That’s a gap big enough to swallow three fine buildings, but hopefully not the larger vision of revitalizing this section of riverfront by sensitively connecting the fabric of Laclede’s Landing and the North Riverfront Historic District.

This article first appeared in the Vital Voice on June 13, 2008.

Architecture Downtown Riverfront

Lumiere Celebrates Memorial Day

by Michael R. Allen

Dressed up for Memorial Day and viewed through the infrastructure of an electrical transformer station, the hotel tower at Lumiere Place serves its purpose well: to draw as much attention toward itself as possible, away from everything else. Even that shiny arch thing just south. Can that arch do this? Can the American flag glow? Come, moths, and bake in ecstasy!

Downtown Laclede's Landing Riverfront

When Have You Been to Laclede’s Landing?

by Michael R. Allen

Walking to Laclede’s Landing today on business, I wondered when exactly was the last time that I was there to do anything other than photograph a building or lead a tour group. I was drawing a blank until I remembered an art opening there recently and shows at the shuttered Missisippi Nights, the one venue that seemed to bring any locals not looking for straight-ahead drinking to the Landing.

I’m sure that others have similar difficulty remembering when they have been to Laclede’s Landing. The disconnect between the charming, historic and architecturally splendid district and the rest of downtown is huge, and not simply physical. The longer that disconnect perpetuates, the more missed opportunities for the city to celebrate its waterfront heritage and the related great architecture.

In many cities, this would be a premiere residential district. The proximity to the river and the iconic Gateway Arch create commanding views that — unlike most here — include the Mississippi River. How much more unique character could one find here? Laclede’s Landing is a cultural asset whose fortunes seem lost — for now.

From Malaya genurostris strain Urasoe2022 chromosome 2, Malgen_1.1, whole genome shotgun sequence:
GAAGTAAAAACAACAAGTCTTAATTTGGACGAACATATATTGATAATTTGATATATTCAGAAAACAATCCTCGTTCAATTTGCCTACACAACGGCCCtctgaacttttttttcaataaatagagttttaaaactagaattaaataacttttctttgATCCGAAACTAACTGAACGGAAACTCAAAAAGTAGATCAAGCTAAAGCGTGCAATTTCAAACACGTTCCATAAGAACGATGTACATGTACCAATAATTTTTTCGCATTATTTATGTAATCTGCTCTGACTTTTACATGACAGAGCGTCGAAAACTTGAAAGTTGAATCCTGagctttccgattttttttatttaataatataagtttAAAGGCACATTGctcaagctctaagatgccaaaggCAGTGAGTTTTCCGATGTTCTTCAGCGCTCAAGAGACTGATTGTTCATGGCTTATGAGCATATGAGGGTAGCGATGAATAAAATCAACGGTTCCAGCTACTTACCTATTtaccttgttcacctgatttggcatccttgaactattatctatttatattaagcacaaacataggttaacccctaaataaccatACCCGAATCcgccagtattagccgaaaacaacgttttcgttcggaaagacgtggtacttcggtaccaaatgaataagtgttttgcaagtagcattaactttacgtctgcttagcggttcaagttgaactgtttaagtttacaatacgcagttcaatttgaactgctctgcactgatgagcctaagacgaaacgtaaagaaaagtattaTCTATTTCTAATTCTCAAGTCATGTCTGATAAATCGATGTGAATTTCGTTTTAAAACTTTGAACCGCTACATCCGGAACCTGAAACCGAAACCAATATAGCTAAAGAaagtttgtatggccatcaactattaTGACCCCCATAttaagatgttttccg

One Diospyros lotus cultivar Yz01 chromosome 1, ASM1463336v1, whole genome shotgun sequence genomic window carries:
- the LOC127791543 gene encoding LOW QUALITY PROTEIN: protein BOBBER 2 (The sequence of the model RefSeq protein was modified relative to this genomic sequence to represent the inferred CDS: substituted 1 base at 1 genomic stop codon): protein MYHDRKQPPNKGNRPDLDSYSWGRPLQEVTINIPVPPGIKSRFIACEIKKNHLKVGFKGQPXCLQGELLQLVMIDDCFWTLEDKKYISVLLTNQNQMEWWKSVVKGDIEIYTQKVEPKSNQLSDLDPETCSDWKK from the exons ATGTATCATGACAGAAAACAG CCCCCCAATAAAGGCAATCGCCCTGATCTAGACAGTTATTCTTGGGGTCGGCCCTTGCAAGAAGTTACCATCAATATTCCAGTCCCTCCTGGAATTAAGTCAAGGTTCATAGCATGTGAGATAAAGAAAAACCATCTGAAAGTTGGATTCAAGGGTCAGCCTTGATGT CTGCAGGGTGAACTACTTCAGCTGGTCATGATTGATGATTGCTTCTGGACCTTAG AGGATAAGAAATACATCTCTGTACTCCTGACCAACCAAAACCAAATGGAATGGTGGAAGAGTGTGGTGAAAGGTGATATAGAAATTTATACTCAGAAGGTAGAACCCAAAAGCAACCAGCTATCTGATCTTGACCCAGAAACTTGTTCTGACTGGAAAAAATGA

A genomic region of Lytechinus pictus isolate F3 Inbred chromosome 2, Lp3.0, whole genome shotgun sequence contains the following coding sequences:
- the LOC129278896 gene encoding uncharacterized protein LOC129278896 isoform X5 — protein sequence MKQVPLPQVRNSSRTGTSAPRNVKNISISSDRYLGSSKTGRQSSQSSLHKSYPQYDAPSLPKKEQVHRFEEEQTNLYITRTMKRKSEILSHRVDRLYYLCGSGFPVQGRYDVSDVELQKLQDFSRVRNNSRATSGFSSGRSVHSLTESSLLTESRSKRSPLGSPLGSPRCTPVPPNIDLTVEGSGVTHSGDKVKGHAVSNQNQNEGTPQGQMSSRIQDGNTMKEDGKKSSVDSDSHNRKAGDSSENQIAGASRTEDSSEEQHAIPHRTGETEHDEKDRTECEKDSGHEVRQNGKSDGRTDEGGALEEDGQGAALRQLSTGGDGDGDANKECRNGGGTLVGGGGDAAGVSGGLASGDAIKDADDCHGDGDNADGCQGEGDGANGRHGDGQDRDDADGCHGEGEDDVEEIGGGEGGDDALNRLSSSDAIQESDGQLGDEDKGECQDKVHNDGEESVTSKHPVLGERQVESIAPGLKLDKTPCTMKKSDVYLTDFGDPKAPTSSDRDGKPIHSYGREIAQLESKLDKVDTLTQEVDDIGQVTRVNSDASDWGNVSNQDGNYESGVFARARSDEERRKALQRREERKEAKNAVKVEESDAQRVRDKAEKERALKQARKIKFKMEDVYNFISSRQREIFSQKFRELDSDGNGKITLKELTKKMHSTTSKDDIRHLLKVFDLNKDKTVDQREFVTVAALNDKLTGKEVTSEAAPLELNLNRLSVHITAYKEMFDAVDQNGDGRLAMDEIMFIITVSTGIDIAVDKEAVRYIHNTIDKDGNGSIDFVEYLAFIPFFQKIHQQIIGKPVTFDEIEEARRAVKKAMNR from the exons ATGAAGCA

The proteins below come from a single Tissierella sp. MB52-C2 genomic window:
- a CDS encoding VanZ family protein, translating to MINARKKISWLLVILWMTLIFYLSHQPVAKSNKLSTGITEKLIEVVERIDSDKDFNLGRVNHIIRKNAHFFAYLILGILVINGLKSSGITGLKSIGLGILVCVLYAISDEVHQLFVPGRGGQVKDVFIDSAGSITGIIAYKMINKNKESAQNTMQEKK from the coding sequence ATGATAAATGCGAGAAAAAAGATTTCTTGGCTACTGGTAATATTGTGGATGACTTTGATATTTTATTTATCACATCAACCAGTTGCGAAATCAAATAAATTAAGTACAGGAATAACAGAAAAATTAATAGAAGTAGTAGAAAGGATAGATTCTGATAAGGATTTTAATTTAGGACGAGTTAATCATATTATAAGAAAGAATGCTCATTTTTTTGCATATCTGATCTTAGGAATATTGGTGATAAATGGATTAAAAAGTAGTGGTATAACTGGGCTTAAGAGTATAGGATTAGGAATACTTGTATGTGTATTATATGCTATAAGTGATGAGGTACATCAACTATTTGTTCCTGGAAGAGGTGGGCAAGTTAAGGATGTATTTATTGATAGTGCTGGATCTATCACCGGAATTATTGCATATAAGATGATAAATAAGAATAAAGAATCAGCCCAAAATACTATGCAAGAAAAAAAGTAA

Abandonment Riverfront Urban Exploration

USS Inaugural Still Around

Remember the USS Inaugural that was moored on the St. Louis wharf to serve as a museum? During the 1993 flood, the former Navy minesweeper was swept away itself. However, it did not get very far. As “Memory_machine” tells us in his blog entry “Undergroundozarks goes to the Library / The Wreck of the Inaugural”, the wreck of the ship is just south of the MacArthur Bridge, and readily visible.

Lists Riverfront

St. Louis Fails to Make "Worst Waterfront Cities" List

by Michael R. Allen

The Project for Public Spaces has unveiled its “Worst Waterfront Cities.” New York, Copenhagen, Hong Kong, Boston, Tokyo, Seattle and Paris are the finalists. One wonders why St. Louis, one of the world’s most famous river cities with one of the world’s least-accessible riverfronts, is not on the list. Perhaps St. Louis is not large enough to catch the attention of PPS, or perhaps our abundance of amazing riverfront industrial architecture partly redeems our failures of public space planning.

Of course, in the eyes of the local establishment, the great waterfront plan created by Diana Balmori and Associates is tantamount to actually improving the riverfront, despite the fact that its price tag renders it “dead in the water” (yeah, I know) and its scope is limited only to the downtown riverfront that already is cut off from where people actually live.

More thoughts on the matter are online in Rob Powers’ photo-essay “What’s Wrong With This Riverfront?” (about our downtown riverfront) and my own “How Do You Get to the River?” (about one of my favorite river access points, soon to be rendered inaccessible).

(Thanks to Alan Brunettin for pointing out the PPS list.)

Granite City, Illinois Metro East Riverfront

The Founding of Granite City: Industry and Aspiration

by Michael R. Allen

Based on notes for a bus tour that I gave during the 35th Annual Conference of the Society for Industrial Archeology, June 2, 2006.

German immigrants Frederick G. and William F. Niedringhaus played a major role in St. Louis history by organizing the industrial city of Granite City, and a major role in American industry by pioneering the process of creating durable, affordable stamped and enamelled metal-ware. They came from Westphalia to St. Louis around 1858 after having trained under their father, a tinner and glazier. With $1,000 and three helpers, the brothers incorporated Niedringhaus & Brother in downtown St. Louis. Their first products were hand-made kitchen utensils, but early on they experimented with mechanized production. By 1862, the brothers began using machines to stamp utensils from single sheets of metal — a technique on which they would build their fortunes. By 1865, they were making deep-stamped wares and were likely one of only two such makers in the country. The brothers began working with sheet iron imported from Wales.